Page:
There is no shortage of new ideas for what we can do in community, but ideas are nothing without action and living through them.
New community ideas are exciting. They are a break from the norm. They fill us with excitement and possibility.
New community ideas often feel like:
- they're not that complicated
- a good thing at the time, surely they are going to be a winner!
- 5-minute job (instead of a 5-day one)
- we can sustain the energy and resources to support them
The reality is often different. New ideas bring complications.
- Too many and they get confusing. Where do they fit into the member experience of the community?
- They are another thing to communicate. How does this impact our current communications going out?
- We have to think about where they fit within the overall community flywheel. Do they support or hinder the traction we have?
- Does this mean we have less time for other things? What do we potentially have to give up as a result of this?
How can we build better communities?
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🐴 So, let me tell you about this new idea for the Rosieland Community...
Oops, hold your horses, Rosie! I recently had to stop myself from falling into the new community ideas trap.
This idea had been lingering for ages, in its most raw form it has been in my mind for years. I was tempted to just get on with it. My notes and ideas were lost and scattered. I also kept posting the things to social when I should have probably started with this community new idea.
I asked myself how I could avoid falling into the trap of new ideas and doing too many things. I'm not anti-documentation, but it didn't fill me with excitement to put pen to paper and map out my ideas.
I am more of a doer though and what made sense was to prototype what I wanted to put out there. And so I did.
🙋🏻♀️ Prototyping community questions
For those who know me or follow me on social, you may have seen community questions I've put out. I haven't been doing it as much recently, but there is definitely a trail I've left behind.
I love questions. They fascinate me. They help us understand what things we could be looking into. They help us to come up with our own solutions. They give us confidence, or seed doubt in how we are thinking. They don't give answers, they encourage us to explore our own path. Sometimes we just need a good question to help us along the way.
Importantly, I believe most advice is bad advice, unless you deeply know the people you are confiding in. Most generic advice out there is not helpful and even damaging. Instead of seeking advice, sometimes we need to ask ourselves the right question.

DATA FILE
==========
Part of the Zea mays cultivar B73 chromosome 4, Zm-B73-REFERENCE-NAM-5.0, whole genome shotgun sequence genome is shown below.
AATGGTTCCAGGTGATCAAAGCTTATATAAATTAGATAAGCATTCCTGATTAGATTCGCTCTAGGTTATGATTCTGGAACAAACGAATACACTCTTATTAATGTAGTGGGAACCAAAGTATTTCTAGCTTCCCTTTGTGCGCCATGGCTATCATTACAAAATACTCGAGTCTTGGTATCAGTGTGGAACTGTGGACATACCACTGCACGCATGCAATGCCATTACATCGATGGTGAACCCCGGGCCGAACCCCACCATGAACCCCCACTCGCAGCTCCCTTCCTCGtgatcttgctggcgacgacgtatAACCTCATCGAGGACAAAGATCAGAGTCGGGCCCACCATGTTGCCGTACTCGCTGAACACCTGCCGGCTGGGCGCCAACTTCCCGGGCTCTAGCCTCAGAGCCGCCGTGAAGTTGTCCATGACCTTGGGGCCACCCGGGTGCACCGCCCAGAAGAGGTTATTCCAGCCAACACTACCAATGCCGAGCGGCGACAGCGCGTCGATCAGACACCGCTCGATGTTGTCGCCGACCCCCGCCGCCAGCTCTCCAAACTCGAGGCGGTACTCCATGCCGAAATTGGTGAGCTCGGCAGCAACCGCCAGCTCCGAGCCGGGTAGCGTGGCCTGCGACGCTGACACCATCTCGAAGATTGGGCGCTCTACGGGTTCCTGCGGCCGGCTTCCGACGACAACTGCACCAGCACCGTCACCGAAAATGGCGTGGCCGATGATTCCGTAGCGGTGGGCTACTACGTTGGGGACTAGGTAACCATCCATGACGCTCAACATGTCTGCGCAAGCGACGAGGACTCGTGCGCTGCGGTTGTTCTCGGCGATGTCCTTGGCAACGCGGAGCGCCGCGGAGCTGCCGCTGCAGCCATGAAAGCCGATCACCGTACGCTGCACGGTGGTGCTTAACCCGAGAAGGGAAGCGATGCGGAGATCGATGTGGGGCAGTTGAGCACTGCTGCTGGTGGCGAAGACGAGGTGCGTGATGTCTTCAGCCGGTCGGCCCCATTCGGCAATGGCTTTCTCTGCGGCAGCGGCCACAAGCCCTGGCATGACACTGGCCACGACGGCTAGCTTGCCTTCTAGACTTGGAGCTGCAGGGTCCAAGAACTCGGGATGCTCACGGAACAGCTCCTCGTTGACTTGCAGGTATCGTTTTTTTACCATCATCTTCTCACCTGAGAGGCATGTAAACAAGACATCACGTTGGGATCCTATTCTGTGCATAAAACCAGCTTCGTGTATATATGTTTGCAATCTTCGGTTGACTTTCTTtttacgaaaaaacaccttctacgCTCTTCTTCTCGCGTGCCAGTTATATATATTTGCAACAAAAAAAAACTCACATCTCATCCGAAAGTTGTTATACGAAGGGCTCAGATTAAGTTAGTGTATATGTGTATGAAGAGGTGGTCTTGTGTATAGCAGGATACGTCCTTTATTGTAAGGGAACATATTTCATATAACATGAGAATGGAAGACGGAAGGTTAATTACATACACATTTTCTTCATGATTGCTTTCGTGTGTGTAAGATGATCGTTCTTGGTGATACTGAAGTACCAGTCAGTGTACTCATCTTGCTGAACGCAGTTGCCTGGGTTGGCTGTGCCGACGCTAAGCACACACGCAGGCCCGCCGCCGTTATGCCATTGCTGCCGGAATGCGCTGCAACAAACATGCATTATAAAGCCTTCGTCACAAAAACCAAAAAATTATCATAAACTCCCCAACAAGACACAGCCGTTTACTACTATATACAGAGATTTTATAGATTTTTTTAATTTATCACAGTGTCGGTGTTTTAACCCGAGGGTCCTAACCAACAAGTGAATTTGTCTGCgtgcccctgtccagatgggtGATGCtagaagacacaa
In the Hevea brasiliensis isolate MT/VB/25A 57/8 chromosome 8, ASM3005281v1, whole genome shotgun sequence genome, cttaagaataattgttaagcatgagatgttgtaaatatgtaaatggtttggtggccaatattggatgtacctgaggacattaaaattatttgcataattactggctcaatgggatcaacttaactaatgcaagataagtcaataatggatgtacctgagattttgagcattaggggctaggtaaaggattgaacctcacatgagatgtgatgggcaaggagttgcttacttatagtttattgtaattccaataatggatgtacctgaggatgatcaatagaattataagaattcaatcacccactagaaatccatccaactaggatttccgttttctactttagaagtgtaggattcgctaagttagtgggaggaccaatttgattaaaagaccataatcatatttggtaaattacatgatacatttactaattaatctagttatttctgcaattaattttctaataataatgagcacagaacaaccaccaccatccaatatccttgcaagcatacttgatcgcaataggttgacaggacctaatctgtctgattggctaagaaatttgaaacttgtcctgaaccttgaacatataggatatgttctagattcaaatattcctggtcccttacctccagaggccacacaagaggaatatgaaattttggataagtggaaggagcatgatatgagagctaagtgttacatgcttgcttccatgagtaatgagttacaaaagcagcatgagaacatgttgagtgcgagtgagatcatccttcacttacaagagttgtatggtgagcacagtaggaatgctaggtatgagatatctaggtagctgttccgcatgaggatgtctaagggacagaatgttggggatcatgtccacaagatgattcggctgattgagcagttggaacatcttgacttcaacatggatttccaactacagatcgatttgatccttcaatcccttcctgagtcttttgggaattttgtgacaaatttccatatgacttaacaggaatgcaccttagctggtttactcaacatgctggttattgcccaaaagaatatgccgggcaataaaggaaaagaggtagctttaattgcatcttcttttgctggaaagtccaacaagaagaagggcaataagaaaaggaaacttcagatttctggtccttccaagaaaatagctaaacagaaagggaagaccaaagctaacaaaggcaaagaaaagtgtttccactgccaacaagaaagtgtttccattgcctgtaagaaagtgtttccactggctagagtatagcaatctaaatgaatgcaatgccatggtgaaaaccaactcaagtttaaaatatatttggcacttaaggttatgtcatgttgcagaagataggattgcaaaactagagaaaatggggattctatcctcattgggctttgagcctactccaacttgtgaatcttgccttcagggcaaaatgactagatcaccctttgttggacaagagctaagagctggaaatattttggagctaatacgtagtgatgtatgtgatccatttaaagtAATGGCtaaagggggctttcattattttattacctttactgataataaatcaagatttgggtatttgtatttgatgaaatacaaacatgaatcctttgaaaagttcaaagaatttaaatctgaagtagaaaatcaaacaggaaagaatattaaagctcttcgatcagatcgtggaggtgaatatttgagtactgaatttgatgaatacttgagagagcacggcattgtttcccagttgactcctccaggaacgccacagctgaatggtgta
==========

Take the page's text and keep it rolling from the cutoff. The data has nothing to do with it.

This was the foundation of my community idea.
- How can I enable better community thinking through presenting thoughtful community building questions?
- Did it make sense to create it as a channel? And if so, how should it be structured and described?
- Did I have energy and ideas to keep it going?
- What's the best format for the content?
- Is this something that is just me contributing?
- How do I describe the channel?
- Do people even want it?
I prototyped it as a private channel with just me in it. I had some scrap notes on my desk with some questions noted down. I posted them to the channel to help me start to see what it would look like.
I let it sit there for a few days as new ideas came to me. I call myself a slow thinker, which really means that I need time to process all the options.
- What do I call the channel?
- What if others contributed and were awarded a "🦉 Wise Owl" badge for 25 contributions?
- How do I encourage emoji reactions and responses of the questions?
- Do we even want responses?
- What does success look like?
- Do we have a goal for the number of questions to be posted?
- What could we turn this into later on? (community flywheel building)
- What value is there for people to contribute?
- Could these be a list of social questions I schedule ahead of time?
- Could I feature these questions in my weekly newsletter?
- Do I believe this would be helpful to people?
- Do I feel good about doing it?
- Am I smiling? 😃
And then I sought feedback on the idea and I wanted to do that in the most lightweight way—as a request for help in one of our community channels.
Seeking feedback for me is a way to give me confidence and also to help me explore ways of improving upon it. I personally don't need to have positive feedback to make a decision, it's one data point to consider.
Positive feedback is also dangerous to rely on. The people aren't necessarily aware of how this fits into the community as a whole. I need to be the person that is filled with confidence and justification that this is a good idea.
Prototyping in community
Going through this community prototyping process doesn't mean we can't add it into a wider strategy. In this situation I happen to only need to report to me, myself and I. The flexibility I have is not the position that everyone is in.
I do believe protyping can help us design better communities. We can include leadership, team or community members in the process. The ability to get playful and creative is valuable within a closed and safe space. It can encourage us to push the boundaries in an experimental and less risky way.
The results of the prototype could then create a strong visual and interactive validation that the idea could not only work, but it can also be used to demonstrate how it can practically play into other parts of the community and business.
And incase you're wondering. Yes, there's a Community Questions channel coming to Rosieland very soon! 🐌